This time, the idea of renting the room to another slew of female drifters seemed too bleak to bear. I'd wake up and the walls would seem to be falling in on me. I needed to move out in order to move on. After years of living with women on their way to committing, it was time for me to commit—to myself, and an apartment that I could call my own. I started to look at apartments for sale and found a heavenly place with high ceilings just a few blocks away.

After the owners accepted my bid, something shifted inside. I was still standing after the worst heartbreak of my life. My aura must have changed: Men were coming out of the woodwork to ask me out. My busier social life only made me radiate more happiness, and as a new homeowner, I was filled with a confidence that trudging up the dusty steps to my shared walk-up had never imparted.

When I saw Ben's name in my inbox three months after the breakup, my stomach dropped so close to the ground that I knew I wasn't over him. He missed me and needed to see me, he wrote. When we sat down for coffee, he looked broken-down and vulnerable. He'd been too depressed to be there for me before, he said. He was ready to love me unreservedly. These words would have made me nervous in the past; now they didn't sound so frightening. Yet I was pretty sure backsliding with Ben was not the way to move forward.

"I just bought an apartment, where I'm going to live alone," I said. It was time to take care of myself, not be with somebody who had a tendency to pull back and leave me wondering what I'd done wrong. "I understand how much I love you," he said. "I didn't before. I don't want to be with anyone else, ever." Moved by his honesty, I agreed to date him on a slow trial basis.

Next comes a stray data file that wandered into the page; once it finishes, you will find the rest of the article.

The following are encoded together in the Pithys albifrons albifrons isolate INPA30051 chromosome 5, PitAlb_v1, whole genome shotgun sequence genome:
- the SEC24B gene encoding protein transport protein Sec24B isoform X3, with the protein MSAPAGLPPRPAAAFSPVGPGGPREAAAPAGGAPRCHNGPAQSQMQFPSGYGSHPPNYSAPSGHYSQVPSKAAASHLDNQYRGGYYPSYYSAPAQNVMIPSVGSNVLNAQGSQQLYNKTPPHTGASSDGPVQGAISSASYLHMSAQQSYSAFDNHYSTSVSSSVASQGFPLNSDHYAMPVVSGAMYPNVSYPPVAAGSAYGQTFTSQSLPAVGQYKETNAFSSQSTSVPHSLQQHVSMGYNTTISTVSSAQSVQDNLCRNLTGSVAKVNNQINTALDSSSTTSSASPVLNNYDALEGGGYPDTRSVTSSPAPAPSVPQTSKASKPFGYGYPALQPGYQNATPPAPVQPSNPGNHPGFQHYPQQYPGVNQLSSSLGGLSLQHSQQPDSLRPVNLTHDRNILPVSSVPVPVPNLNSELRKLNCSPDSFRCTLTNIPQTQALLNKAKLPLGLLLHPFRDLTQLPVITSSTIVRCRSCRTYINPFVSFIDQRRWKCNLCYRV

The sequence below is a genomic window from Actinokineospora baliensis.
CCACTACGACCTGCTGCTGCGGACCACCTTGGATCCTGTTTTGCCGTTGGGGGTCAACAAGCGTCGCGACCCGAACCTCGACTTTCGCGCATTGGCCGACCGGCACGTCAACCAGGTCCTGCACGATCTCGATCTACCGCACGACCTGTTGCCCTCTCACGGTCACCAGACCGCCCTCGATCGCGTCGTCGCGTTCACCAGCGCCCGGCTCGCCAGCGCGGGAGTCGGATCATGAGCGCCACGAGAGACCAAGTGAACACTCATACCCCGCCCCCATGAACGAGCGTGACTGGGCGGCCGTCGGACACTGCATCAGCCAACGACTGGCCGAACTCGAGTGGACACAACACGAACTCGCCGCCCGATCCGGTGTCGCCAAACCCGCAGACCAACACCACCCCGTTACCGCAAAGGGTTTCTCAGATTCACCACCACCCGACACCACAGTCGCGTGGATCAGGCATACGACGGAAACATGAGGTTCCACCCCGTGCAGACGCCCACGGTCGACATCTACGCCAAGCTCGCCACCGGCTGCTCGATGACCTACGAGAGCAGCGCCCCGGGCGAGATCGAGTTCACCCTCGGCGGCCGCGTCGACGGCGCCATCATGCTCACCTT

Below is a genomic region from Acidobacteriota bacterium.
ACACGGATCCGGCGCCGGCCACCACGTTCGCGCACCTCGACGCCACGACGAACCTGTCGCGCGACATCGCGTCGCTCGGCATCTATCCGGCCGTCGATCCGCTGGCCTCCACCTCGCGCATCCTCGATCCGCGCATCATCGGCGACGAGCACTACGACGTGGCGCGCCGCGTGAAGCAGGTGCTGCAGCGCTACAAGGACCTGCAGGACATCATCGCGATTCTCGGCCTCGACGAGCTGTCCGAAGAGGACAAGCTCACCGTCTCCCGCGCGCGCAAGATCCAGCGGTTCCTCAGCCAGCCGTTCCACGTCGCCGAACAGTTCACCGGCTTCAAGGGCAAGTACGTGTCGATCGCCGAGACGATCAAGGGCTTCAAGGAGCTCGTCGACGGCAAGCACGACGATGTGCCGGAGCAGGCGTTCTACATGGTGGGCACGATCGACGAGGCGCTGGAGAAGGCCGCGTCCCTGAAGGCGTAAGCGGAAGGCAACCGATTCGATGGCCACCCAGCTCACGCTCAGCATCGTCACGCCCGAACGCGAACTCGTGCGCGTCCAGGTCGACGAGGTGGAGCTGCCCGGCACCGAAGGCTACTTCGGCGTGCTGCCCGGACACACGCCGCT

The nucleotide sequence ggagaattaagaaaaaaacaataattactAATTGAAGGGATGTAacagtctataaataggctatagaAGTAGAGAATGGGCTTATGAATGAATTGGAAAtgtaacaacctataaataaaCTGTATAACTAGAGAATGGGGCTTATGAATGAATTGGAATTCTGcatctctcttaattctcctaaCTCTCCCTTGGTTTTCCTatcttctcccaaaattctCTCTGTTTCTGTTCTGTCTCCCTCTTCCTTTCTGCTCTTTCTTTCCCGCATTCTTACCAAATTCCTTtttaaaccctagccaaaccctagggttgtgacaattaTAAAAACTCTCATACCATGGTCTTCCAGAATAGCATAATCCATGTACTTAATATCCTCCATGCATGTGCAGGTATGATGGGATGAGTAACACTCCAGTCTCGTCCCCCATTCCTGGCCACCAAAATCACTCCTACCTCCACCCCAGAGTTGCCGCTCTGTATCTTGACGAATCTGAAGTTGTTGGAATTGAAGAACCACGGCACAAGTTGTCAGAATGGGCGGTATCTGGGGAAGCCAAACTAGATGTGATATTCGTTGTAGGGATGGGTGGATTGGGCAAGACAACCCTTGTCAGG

When it was time to move, Ben helped me pack and installed the air conditioners. He even swept up after my housewarming party. Now that I wasn't pressured to give a roommate her space, I could totally relax in my apartment—my apartment, the one I owned! I could stretch out on my sofa or cook without having to make small talk with somebody else's boyfriend. I got into decorating, framing old postcards, organizing my books by color. I'd never really understood what it meant to see yourself reflected in the rooms you walk through every day. I hadn't felt settled since I'd moved out of my parents' house. Now I had roots.

All the while, Ben made good on his promise. He was patient, loving, warmer. I was more secure in my own skin and softer with Ben. The playing field had leveled. Leading a more stable life made me happier than I'd ever imagined. I was reading more, writing regularly, feeling less fidgety. I started to understand why most people don't want to spend the next 60 years of their lives going on dating adventures. I liked having a home and someone who was home to me.

Eight months later, Ben asked me to marry him. I sold my apartment to a woman who was about my age, 35, and mentioned a boyfriend at the closing. Now, two and a half years later, Ben, our son, and I live not so far away from the old place. When I walk by it, I always look up and feel a tug of hope that the apartment has worked its wonders on the girl who bought it from me. I hope that she's happy, too.